I had walked across the bridge to El Paso on Tuesday morning just to call home and see how Roland’s appointment went on Monday. I had to cross the border at 7am because Perla was crossing at that time and I caught a ride with her to the border. But I got out prior to the bridge and walked over on my own so as not to slow her down. (She had a special crossing pass).
It wasn’t that hard to pass the guards. There was a line, but once I got to the guard, all I needed was my driver’s license. No birth certificate. Well… a birth certificate might have helped me a little. He asked where I was born, and, my mind on a million other things, first I said Minnesota. Then I changed it to Rhode Island. Then I finally remembered and settled on Long Island. Yes, that was it. Long Island.
Hmmm. Any security conscience person should have pulled me aside right there. But no. As long as I was sure it was Long Island, it was okay and I could go through.
I walked a few blocks into El Paso until I found a nice park to sit and wait at. I didn’t want to call Roland too early and wake him up. But it was a very nice morning and I bought a paper and caught up on US news. But when I began calling, I couldn’t get ahold of Roland. My card wouldn’t connect with the our home area as long as I was on a pay phone. (Don’t ask me why, that’s just what I was told by the company)
I eventually walked to a bank and used one of their phones.
He told me that he was going to have a catheter put in to a main artery. His arms weren’t good enough anymore for receiving the chemotherapy. From my past medical experience, I remembered that this type of catheter had to be kept sterile at all times because of its direct connection to the heart. In nursing homes, we used to clean these things every shift. So I was concerned. Who would be home to take care of it for him?
He said it was going in on Thursday at noon. We debated whether I should come home. It took a little while to talk about it. I couldn’t decide, although I really wanted to go. I didn’t like the idea of Roland going home with the catheter and not having anyone there to care for it.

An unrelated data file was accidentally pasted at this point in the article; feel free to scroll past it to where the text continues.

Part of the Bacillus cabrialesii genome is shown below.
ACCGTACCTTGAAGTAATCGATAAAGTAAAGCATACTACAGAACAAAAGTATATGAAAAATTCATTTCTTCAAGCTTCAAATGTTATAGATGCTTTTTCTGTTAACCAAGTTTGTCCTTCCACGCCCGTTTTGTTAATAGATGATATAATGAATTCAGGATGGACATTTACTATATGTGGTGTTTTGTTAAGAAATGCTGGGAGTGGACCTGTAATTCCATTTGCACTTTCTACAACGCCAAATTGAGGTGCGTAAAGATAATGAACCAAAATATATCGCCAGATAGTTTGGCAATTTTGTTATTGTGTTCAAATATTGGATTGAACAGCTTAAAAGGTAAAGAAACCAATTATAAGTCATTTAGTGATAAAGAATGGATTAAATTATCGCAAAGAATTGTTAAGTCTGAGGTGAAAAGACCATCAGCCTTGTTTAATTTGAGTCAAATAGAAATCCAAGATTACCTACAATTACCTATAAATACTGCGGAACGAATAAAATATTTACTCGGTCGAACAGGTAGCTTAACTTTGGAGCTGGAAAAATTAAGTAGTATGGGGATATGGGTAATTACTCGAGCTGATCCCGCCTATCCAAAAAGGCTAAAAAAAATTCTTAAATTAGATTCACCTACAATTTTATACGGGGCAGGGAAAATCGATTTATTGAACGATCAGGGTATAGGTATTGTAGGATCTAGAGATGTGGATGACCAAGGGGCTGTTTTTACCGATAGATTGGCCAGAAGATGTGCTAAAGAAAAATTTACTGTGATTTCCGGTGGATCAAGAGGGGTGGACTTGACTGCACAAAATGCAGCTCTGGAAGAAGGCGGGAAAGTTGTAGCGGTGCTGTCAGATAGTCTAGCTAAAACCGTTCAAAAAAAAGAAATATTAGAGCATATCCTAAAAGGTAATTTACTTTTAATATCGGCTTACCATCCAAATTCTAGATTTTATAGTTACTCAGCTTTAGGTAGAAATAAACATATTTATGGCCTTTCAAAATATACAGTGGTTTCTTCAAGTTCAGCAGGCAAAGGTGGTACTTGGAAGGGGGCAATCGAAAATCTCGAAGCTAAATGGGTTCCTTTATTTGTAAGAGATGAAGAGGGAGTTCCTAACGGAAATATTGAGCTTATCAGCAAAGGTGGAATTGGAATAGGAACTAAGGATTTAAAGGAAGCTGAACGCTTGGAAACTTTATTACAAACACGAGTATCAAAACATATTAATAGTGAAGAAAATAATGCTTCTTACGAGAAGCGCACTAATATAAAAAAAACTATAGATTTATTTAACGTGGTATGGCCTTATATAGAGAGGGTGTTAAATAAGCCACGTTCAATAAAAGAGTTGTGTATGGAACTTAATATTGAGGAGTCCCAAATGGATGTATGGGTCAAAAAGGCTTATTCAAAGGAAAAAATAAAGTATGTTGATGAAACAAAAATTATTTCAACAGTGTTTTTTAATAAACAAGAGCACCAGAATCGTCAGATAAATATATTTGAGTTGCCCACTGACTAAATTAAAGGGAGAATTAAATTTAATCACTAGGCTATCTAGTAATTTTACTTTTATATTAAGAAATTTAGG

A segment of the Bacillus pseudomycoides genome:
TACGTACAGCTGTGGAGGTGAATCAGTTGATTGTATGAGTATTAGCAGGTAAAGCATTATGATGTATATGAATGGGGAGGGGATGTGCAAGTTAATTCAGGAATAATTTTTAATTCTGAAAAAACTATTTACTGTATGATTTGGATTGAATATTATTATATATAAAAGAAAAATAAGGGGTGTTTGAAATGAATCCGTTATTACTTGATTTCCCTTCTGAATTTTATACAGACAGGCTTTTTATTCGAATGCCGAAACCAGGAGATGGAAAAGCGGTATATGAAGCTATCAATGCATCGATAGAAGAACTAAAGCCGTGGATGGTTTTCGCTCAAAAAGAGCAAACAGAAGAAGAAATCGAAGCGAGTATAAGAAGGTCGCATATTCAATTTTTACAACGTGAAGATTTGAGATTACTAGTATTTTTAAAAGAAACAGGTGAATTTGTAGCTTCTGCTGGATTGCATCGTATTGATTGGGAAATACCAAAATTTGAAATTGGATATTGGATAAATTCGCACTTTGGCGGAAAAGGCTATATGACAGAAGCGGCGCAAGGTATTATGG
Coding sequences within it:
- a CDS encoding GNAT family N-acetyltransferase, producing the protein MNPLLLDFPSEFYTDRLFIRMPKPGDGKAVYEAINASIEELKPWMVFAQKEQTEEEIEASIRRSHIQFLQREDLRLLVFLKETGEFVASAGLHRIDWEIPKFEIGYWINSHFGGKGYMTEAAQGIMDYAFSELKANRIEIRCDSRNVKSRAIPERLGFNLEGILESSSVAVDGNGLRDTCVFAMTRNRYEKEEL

But the time, we had finished talking, it was all ready 11:30 am. We decided I should call greyhound and find out details. Greyhound said that the bus that would get me home on time if I left El Paso at 1:30 pm that day. Only two hours away.
To catch that bus seemed impossible. I would have to walk back to the bridge, (which is about two blocks long?) cross it, get back to the children’s home I was helping at and gather my belongings, get back to the bridge and walk across it again, stopping in a line for US customs and how ever long that would take, and then find the El Paso bus station. There’s no way I could do that in just two hours. Less then two hours now, the more we debated.
After I got off the phone, I wondered what to do next. I tried to find a way to call the children’s home, but the bank clerk told me she didn’t know how to call Mexico. I called my Bible college and spoke to the Dean, then I tried calling my pastor to get money for my ticket, but his line was busy. I don’t know how much time I was wasting.
So I called Roland back. He told me to try for the 1:30 bus, and if I didn’t make it, catch the 9pm. He would call Pastor about the ticket. Okay. Nothing to do then but try.
So without even looking at the clock, I left. I didn’t want to know the time. I walked quickly, but was surprised to see just how far I had come into El Paso that morning. When you are meandering with no goal in mind, you can actually travel pretty far. I finally came to the bridge and crossed it. No Mexican border guard spoke to me. I didn’t even see any. But I did see a taxi on the other side. I only had about $17 dollars on me, but decided I had better take the taxi if I was going to make it on time.
Standing on the sidewalk, I asked the driver how much it would be to get to Juventud con Vision, and back, roound trip. He spoke in Spanish to a woman sitting in the front seat next to him. She puffed on her cigarette and then answered him in Spanish. Turning to me, he told me in broken English $15 for the round trip.